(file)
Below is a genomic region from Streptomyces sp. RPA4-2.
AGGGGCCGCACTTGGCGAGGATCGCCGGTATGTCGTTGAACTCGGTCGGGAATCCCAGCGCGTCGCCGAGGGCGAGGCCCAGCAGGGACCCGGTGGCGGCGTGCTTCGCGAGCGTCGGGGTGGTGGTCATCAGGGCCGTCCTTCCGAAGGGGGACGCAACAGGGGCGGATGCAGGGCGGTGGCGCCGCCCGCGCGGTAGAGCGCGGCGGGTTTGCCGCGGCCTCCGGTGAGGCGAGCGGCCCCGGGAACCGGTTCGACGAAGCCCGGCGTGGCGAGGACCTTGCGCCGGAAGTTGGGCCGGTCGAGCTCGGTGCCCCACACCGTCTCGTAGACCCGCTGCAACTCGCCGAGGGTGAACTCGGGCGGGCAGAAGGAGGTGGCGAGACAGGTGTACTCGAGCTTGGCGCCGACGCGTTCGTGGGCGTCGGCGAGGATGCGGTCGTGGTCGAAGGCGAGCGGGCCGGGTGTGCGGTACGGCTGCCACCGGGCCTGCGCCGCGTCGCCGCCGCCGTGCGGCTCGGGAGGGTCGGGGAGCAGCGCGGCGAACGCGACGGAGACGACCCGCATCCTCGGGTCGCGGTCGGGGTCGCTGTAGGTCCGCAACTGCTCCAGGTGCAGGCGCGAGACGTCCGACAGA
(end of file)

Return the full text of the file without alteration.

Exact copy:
Below is a genomic region from Streptomyces sp. RPA4-2.
AGGGGCCGCACTTGGCGAGGATCGCCGGTATGTCGTTGAACTCGGTCGGGAATCCCAGCGCGTCGCCGAGGGCGAGGCCCAGCAGGGACCCGGTGGCGGCGTGCTTCGCGAGCGTCGGGGTGGTGGTCATCAGGGCCGTCCTTCCGAAGGGGGACGCAACAGGGGCGGATGCAGGGCGGTGGCGCCGCCCGCGCGGTAGAGCGCGGCGGGTTTGCCGCGGCCTCCGGTGAGGCGAGCGGCCCCGGGAACCGGTTCGACGAAGCCCGGCGTGGCGAGGACCTTGCGCCGGAAGTTGGGCCGGTCGAGCTCGGTGCCCCACACCGTCTCGTAGACCCGCTGCAACTCGCCGAGGGTGAACTCGGGCGGGCAGAAGGAGGTGGCGAGACAGGTGTACTCGAGCTTGGCGCCGACGCGTTCGTGGGCGTCGGCGAGGATGCGGTCGTGGTCGAAGGCGAGCGGGCCGGGTGTGCGGTACGGCTGCCACCGGGCCTGCGCCGCGTCGCCGCCGCCGTGCGGCTCGGGAGGGTCGGGGAGCAGCGCGGCGAACGCGACGGAGACGACCCGCATCCTCGGGTCGCGGTCGGGGTCGCTGTAGGTCCGCAACTGCTCCAGGTGCAGGCGCGAGACGTCCGACAGA